Estruturas moleculares guiam a engenharia da cromatina: mero acaso, fortuita necessidade ou design inteligente?

sexta-feira, junho 23, 2017

Molecular structures guide the engineering of chromatin 

Stefan J. Tekel Karmella A. Haynes

Nucleic Acids Res gkx531. DOI: https://doi.org/10.1093/nar/gkx531

Article History

Published: 13 June 2017 Received: 29 March 2017

Revision Received: 18 May 2017 Accepted: 07 June 2017


Chromatin is a system of proteins, RNA, and DNA that interact with each other to organize and regulate genetic information within eukaryotic nuclei. Chromatin proteins carry out essential functions: packing DNA during cell division, partitioning DNA into sub-regions within the nucleus, and controlling levels of gene expression. There is a growing interest in manipulating chromatin dynamics for applications in medicine and agriculture. Progress in this area requires the identification of design rules for the chromatin system. Here, we focus on the relationship between the physical structure and function of chromatin proteins. We discuss key research that has elucidated the intrinsic properties of chromatin proteins and how this information informs design rules for synthetic systems. Recent work demonstrates that chromatin-derived peptide motifs are portable and in some cases can be customized to alter their function. Finally, we present a workflow for fusion protein design and discuss best practices for engineering chromatin to assist scientists in advancing the field of synthetic epigenetics.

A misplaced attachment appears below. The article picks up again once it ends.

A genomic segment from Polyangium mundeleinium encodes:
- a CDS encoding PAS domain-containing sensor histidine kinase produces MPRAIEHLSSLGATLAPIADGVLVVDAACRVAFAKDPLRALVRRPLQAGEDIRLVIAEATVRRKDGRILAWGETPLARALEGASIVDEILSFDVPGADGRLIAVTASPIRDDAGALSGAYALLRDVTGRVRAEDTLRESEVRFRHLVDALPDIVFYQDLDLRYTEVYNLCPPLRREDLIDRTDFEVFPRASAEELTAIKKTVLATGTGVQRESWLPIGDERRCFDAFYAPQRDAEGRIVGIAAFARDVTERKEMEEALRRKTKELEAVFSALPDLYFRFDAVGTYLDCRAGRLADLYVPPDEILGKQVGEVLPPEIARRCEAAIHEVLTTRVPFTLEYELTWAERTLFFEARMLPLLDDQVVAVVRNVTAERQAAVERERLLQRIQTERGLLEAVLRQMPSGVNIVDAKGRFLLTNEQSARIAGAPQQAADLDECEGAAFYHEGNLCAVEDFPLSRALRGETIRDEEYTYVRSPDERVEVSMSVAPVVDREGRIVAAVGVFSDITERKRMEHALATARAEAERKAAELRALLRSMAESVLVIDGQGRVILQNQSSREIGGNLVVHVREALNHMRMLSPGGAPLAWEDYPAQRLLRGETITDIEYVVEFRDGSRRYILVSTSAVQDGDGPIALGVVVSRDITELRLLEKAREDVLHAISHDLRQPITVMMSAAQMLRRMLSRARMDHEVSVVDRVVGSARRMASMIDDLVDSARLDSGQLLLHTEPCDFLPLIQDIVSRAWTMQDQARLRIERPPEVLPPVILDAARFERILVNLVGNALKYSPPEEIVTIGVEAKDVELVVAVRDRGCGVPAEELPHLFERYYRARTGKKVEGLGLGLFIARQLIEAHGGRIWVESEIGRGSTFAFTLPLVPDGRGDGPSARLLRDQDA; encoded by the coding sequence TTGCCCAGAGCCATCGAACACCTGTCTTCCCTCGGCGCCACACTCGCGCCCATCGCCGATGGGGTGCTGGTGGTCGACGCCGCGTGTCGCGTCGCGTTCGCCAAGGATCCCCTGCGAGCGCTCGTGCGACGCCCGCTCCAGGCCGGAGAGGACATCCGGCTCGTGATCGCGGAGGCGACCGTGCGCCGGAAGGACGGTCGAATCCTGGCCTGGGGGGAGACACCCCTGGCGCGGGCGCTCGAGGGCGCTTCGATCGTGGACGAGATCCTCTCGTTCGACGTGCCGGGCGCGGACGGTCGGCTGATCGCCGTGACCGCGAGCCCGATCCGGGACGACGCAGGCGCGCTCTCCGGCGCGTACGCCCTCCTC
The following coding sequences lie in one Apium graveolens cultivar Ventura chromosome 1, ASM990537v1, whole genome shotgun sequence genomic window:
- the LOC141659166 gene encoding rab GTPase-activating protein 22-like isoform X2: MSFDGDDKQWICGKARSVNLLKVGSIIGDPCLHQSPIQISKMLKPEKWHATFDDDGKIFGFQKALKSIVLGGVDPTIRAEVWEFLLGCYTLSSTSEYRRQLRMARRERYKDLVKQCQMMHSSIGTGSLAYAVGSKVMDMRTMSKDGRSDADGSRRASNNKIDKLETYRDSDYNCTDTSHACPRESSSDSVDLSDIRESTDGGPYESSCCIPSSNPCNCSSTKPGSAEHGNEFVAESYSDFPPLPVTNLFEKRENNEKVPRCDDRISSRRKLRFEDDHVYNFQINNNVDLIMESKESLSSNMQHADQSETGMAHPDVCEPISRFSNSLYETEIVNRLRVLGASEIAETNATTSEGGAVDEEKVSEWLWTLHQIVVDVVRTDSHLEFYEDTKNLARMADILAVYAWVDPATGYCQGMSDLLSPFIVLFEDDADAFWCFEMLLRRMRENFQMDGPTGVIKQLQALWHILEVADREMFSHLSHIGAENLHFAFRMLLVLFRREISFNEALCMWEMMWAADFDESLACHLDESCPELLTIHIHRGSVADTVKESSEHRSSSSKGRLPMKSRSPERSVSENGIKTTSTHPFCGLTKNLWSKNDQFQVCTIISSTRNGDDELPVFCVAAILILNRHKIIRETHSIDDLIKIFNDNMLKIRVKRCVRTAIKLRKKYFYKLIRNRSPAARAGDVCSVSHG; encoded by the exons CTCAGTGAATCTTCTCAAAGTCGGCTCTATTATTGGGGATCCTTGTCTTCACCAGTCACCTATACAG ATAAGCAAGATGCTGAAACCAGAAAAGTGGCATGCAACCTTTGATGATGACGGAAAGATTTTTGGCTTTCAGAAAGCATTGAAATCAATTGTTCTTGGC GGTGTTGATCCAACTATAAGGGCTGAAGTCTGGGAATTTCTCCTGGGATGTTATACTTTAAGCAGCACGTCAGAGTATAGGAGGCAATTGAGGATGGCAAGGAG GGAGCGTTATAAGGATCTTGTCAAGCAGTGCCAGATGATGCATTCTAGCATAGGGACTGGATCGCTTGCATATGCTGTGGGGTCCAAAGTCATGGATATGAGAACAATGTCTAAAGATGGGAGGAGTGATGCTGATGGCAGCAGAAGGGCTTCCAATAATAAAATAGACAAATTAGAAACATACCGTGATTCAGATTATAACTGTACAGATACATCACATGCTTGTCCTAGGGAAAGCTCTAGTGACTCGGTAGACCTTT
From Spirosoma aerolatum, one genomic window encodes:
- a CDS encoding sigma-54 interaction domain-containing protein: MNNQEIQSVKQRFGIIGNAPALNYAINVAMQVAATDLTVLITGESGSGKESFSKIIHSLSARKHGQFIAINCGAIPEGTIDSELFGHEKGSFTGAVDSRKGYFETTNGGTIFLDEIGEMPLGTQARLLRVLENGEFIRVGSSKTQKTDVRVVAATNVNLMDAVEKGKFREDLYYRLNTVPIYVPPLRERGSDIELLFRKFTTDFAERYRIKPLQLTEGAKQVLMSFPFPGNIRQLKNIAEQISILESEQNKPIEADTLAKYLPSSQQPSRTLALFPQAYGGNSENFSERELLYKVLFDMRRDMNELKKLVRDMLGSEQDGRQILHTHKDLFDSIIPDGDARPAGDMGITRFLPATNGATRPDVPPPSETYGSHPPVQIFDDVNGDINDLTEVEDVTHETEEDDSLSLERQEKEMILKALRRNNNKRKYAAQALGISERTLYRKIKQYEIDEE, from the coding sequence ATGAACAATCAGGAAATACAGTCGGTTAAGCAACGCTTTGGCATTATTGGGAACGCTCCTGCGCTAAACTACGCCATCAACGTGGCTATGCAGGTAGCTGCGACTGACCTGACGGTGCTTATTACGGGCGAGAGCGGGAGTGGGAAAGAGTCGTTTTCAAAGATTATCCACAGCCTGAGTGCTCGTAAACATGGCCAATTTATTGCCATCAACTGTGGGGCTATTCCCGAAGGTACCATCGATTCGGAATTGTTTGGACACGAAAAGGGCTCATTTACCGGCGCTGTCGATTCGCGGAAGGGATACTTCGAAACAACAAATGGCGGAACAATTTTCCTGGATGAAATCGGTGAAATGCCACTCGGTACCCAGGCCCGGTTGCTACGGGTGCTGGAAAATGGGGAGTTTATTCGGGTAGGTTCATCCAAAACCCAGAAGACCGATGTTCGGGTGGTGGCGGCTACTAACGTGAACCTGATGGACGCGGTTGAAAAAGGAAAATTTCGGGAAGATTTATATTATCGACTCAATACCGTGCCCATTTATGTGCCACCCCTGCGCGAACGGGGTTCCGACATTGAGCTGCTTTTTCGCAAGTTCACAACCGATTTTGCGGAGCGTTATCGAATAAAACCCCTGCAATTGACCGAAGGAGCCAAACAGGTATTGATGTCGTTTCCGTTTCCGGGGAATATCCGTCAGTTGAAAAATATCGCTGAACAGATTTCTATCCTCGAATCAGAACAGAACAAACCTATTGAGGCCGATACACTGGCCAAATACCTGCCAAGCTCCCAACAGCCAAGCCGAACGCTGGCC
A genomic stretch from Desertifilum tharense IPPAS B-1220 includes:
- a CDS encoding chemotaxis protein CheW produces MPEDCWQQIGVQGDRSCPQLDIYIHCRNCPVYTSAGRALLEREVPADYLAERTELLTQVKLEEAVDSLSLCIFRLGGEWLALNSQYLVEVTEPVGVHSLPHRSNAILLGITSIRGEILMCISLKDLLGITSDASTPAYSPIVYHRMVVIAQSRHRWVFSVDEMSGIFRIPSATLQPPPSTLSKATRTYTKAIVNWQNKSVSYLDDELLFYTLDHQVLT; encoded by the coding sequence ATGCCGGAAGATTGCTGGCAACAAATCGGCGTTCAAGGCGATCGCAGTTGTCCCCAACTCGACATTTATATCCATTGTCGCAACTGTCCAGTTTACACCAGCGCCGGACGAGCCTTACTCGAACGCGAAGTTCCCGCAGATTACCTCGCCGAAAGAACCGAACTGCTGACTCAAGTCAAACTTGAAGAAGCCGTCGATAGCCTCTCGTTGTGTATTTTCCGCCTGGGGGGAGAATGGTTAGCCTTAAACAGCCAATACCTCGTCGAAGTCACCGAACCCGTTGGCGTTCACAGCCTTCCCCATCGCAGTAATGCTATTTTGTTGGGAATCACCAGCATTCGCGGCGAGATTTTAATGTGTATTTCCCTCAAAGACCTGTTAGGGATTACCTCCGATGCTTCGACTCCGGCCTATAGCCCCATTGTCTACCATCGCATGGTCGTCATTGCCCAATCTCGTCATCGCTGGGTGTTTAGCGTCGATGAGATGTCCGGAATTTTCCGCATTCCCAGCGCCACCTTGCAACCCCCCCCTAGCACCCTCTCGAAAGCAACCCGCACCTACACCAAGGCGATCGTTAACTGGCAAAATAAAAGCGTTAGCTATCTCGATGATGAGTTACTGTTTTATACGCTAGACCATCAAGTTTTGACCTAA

Topic: gene expression fusion protein chromatin dna engineering histones peptides epigenetics

FREE PDF GRATIS: Nucleic Acids Research

Olhos de mariposas inspiram nova tecnologia antirreflexo: mas o design não é mera ilusão na natureza?

quinta-feira, junho 22, 2017

Broadband antireflection film with moth-eye-like structure for flexible display applications

Guanjun Tan, Jiun-Haw Lee, Yi-Hsin Lan, Mao-Kuo Wei, Lung-Han Peng, I-Chun Cheng, and Shin-Tson Wu

Optica Vol. 4, Issue 7, pp. 678-683 (2017) 

Source/Fonte: Inside Science


Sunlight readability is a critical requirement for display devices, especially for mobile displays. Anti-reflection (AR) films can greatly improve sunlight readability by reducing the surface reflection. In this work, we demonstrate a broadband moth-eye-like AR surface on a flexible substrate, intended for flexible display applications. The moth-eye-like nanostructure was fabricated by an imprinting process onto a flexible substrate with a thin hard-coating film. The proposed nanostructure exhibits excellent AR with luminous reflectance <0 .23="" class="GINGER_SOFTWARE_mark" ginger_software_uiphraseguid="51ca75b9-c963-4ac2-a642-2dcd81316c92" gs="" id="352f64d0-7f8e-46ec-8b8c-c89f6aa8567d">%<0 .23="" gs="">% and haze below 1% with indistinguishable image quality deterioration. A rigorous numerical model is developed to simulate and optimize the optical behaviors. Excellent agreement between the experiment and simulation is obtained. Meanwhile, the nanostructure shows robust mechanical characteristics (pencil hardness >3  H>3  H), which is favorable for touch panels. A small bending radius (8 mm) was also demonstrated, which makes the proposed nanostructure applicable for flexible displays. Additionally, a fluoroalkyl coating was applied onto the moth-eye-like surface to improve the hydrophobicity (with a water contact angle >100°>100°). Such a self-cleaning feature helps protect touch panels from dust and fingerprints. The proposed moth-eye-like AR film is expected to find widespread applications for sunlight readable flexible and curved displays.